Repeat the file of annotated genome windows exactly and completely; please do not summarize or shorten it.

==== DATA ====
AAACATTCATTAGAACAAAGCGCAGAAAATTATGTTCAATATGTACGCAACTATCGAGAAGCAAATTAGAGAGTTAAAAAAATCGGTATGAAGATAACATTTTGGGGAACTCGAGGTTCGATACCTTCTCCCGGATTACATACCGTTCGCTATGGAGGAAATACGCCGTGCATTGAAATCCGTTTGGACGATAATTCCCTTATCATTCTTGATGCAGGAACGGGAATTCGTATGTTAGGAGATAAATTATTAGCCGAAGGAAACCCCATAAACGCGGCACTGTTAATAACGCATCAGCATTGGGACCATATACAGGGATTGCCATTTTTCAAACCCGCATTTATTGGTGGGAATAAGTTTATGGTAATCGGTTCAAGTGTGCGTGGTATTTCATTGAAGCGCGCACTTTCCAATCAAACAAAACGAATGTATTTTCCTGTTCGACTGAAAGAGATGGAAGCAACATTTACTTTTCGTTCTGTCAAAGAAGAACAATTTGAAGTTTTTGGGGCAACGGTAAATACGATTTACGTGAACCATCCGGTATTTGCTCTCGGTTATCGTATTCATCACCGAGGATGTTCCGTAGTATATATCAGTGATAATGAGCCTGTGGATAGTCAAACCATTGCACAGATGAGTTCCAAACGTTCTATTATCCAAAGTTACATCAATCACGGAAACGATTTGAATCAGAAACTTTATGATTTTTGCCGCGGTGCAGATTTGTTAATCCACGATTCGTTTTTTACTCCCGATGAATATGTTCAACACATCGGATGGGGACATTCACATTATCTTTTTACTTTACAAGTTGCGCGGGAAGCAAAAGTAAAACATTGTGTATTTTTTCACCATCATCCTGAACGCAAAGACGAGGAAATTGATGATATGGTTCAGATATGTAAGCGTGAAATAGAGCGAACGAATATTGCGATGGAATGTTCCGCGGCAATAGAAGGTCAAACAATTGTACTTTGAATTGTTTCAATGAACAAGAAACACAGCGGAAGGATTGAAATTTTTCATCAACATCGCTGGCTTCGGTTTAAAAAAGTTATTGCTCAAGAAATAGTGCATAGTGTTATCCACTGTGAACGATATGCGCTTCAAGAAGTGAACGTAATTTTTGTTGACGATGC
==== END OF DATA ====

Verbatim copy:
AAACATTCATTAGAACAAAGCGCAGAAAATTATGTTCAATATGTACGCAACTATCGAGAAGCAAATTAGAGAGTTAAAAAAATCGGTATGAAGATAACATTTTGGGGAACTCGAGGTTCGATACCTTCTCCCGGATTACATACCGTTCGCTATGGAGGAAATACGCCGTGCATTGAAATCCGTTTGGACGATAATTCCCTTATCATTCTTGATGCAGGAACGGGAATTCGTATGTTAGGAGATAAATTATTAGCCGAAGGAAACCCCATAAACGCGGCACTGTTAATAACGCATCAGCATTGGGACCATATACAGGGATTGCCATTTTTCAAACCCGCATTTATTGGTGGGAATAAGTTTATGGTAATCGGTTCAAGTGTGCGTGGTATTTCATTGAAGCGCGCACTTTCCAATCAAACAAAACGAATGTATTTTCCTGTTCGACTGAAAGAGATGGAAGCAACATTTACTTTTCGTTCTGTCAAAGAAGAACAATTTGAAGTTTTTGGGGCAACGGTAAATACGATTTACGTGAACCATCCGGTATTTGCTCTCGGTTATCGTATTCATCACCGAGGATGTTCCGTAGTATATATCAGTGATAATGAGCCTGTGGATAGTCAAACCATTGCACAGATGAGTTCCAAACGTTCTATTATCCAAAGTTACATCAATCACGGAAACGATTTGAATCAGAAACTTTATGATTTTTGCCGCGGTGCAGATTTGTTAATCCACGATTCGTTTTTTACTCCCGATGAATATGTTCAACACATCGGATGGGGACATTCACATTATCTTTTTACTTTACAAGTTGCGCGGGAAGCAAAAGTAAAACATTGTGTATTTTTTCACCATCATCCTGAACGCAAAGACGAGGAAATTGATGATATGGTTCAGATATGTAAGCGTGAAATAGAGCGAACGAATATTGCGATGGAATGTTCCGCGGCAATAGAAGGTCAAACAATTGTACTTTGAATTGTTTCAATGAACAAGAAACACAGCGGAAGGATTGAAATTTTTCATCAACATCGCTGGCTTCGGTTTAAAAAAGTTATTGCTCAAGAAATAGTGCATAGTGTTATCCACTGTGAACGATATGCGCTTCAAGAAGTGAACGTAATTTTTGTTGACGATGC